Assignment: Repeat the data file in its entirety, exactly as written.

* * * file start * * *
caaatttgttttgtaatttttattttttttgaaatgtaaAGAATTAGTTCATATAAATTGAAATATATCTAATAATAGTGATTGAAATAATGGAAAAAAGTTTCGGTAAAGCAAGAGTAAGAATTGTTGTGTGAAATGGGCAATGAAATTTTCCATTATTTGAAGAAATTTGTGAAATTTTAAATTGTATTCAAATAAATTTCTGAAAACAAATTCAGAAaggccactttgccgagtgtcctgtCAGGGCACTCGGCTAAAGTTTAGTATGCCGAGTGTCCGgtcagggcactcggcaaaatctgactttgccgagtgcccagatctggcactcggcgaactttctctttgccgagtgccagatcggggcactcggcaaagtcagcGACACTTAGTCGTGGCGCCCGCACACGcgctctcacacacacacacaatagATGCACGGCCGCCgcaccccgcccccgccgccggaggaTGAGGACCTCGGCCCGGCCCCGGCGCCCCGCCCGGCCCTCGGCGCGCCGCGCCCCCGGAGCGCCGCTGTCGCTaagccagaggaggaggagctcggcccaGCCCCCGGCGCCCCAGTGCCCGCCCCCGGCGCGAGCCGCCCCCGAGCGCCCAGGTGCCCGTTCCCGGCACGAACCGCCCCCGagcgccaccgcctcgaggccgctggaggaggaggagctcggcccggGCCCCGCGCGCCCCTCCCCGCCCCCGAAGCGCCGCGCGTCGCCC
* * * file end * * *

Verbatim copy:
caaatttgttttgtaatttttattttttttgaaatgtaaAGAATTAGTTCATATAAATTGAAATATATCTAATAATAGTGATTGAAATAATGGAAAAAAGTTTCGGTAAAGCAAGAGTAAGAATTGTTGTGTGAAATGGGCAATGAAATTTTCCATTATTTGAAGAAATTTGTGAAATTTTAAATTGTATTCAAATAAATTTCTGAAAACAAATTCAGAAaggccactttgccgagtgtcctgtCAGGGCACTCGGCTAAAGTTTAGTATGCCGAGTGTCCGgtcagggcactcggcaaaatctgactttgccgagtgcccagatctggcactcggcgaactttctctttgccgagtgccagatcggggcactcggcaaagtcagcGACACTTAGTCGTGGCGCCCGCACACGcgctctcacacacacacacaatagATGCACGGCCGCCgcaccccgcccccgccgccggaggaTGAGGACCTCGGCCCGGCCCCGGCGCCCCGCCCGGCCCTCGGCGCGCCGCGCCCCCGGAGCGCCGCTGTCGCTaagccagaggaggaggagctcggcccaGCCCCCGGCGCCCCAGTGCCCGCCCCCGGCGCGAGCCGCCCCCGAGCGCCCAGGTGCCCGTTCCCGGCACGAACCGCCCCCGagcgccaccgcctcgaggccgctggaggaggaggagctcggcccggGCCCCGCGCGCCCCTCCCCGCCCCCGAAGCGCCGCGCGTCGCCC